skip to main content

Title: Loss of predation risk from apex predators can exacerbate marine tropicalization caused by extreme climatic events

Extreme climatic events (ECEs) and predator removal represent some of the most widespread stressors to ecosystems. Though species interactions can alter ecological effects of climate change (and vice versa), it is less understood whether, when and how predator removal can interact with ECEs to exacerbate their effects. Understanding the circumstances under which such interactions might occur is critical because predator loss is widespread and ECEs can generate rapid phase shifts in ecosystems which can ultimately lead to tropicalization.

Our goal was to determine whether loss of predation risk may be an important mechanism governing ecosystem responses to extreme events, and whether the effects of such events, such as tropicalization, can occur even when species range shifts do not. Specifically, our goal was to experimentally simulate the loss of an apex predator, the tiger sharkGaleocerdo cuviereffects on a recently damaged seagrass ecosystem of Shark Bay, Australia by applying documented changes to risk‐sensitive grazing of dugongDugong dugonherbivores.

Using a 16‐month‐field experiment established in recently disturbed seagrass meadows, we used previous estimates of risk‐sensitive dugong foraging behaviour to simulate altered risk‐sensitive foraging densities and strategies of dugongs consistent with apex predator loss, and tracked seagrass responses to the simulated grazing.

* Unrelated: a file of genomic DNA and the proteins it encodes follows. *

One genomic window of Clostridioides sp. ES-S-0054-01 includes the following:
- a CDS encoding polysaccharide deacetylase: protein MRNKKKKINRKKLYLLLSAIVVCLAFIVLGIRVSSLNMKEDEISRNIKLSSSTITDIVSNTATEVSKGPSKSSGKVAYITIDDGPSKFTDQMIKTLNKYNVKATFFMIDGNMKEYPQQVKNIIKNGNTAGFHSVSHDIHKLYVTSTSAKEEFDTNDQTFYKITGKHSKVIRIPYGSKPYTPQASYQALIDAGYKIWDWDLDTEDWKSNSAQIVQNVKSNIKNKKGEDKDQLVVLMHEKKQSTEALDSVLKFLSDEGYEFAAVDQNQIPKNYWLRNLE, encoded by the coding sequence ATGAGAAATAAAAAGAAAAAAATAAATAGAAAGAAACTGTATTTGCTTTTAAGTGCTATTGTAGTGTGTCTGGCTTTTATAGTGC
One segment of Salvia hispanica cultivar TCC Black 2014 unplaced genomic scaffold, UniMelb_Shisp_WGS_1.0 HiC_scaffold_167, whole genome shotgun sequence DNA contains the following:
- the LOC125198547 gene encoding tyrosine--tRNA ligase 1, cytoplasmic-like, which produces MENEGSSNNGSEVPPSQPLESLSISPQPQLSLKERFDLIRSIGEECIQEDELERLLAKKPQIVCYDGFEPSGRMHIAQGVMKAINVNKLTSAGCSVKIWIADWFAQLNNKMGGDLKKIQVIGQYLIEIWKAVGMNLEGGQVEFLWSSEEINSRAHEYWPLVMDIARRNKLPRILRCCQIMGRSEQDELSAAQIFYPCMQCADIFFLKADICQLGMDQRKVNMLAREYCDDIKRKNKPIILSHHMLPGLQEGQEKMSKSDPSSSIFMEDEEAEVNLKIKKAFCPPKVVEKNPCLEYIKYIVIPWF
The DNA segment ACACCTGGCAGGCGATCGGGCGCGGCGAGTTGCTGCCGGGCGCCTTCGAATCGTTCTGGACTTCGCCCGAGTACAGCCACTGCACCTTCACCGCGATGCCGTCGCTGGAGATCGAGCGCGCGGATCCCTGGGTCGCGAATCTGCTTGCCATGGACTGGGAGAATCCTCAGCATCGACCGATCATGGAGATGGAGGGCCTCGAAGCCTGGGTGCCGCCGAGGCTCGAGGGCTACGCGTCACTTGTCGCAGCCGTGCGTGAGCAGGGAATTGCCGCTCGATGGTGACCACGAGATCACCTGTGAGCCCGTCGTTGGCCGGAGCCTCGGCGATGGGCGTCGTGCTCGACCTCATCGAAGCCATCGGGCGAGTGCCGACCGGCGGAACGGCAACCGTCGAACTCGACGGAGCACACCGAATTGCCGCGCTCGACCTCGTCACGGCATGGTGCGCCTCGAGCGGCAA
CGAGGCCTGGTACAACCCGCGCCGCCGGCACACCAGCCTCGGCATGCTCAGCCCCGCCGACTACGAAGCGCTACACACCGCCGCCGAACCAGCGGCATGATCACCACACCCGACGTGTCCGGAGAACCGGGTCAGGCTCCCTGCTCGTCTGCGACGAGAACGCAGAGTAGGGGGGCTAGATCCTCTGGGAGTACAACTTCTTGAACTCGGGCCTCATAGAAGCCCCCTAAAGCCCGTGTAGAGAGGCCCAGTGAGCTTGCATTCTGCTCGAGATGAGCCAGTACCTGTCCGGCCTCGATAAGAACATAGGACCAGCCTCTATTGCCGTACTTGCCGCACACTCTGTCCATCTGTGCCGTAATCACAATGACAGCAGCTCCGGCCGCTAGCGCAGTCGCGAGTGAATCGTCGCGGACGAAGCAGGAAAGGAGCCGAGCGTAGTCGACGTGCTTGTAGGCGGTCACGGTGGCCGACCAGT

Grazing treatments targeted and removed tropical seagrasses, which declined. However, like in other mixed‐bed habitats where dugongs forage, treatments also incidentally accelerated temperate seagrass losses, revealing that herbivore behavioural changes in response to predator loss can exacerbate ECE and promote tropicalization, even without range expansions or introductions of novel species.

Our results suggest that changes to herbivore behaviours triggered by loss of predation risk can undermine ecological resilience to ECEs, particularly where long‐lived herbivores are abundant. By implication, ongoing losses of apex predators may combine with increasingly frequent ECEs to amplify climate change impacts across diverse ecosystems and large spatial scales.

more » « less
Author(s) / Creator(s):
 ;  ;  ;  ;  
Publisher / Repository:
Date Published:
Journal Name:
Journal of Animal Ecology
Medium: X Size: p. 2041-2052
["p. 2041-2052"]
Sponsoring Org:
National Science Foundation
More Like this
  1. Abstract

    Cattle and other livestock graze more than a quarter of the world's terrestrial area and are widely regarded to be drivers of global biodiversity declines. Studies often compare the effects of livestock presence/absence but, to our knowledge, no studies have tested for interactive effects between large wild herbivores and livestock at varying stocking rates on small‐bodied wild vertebrates.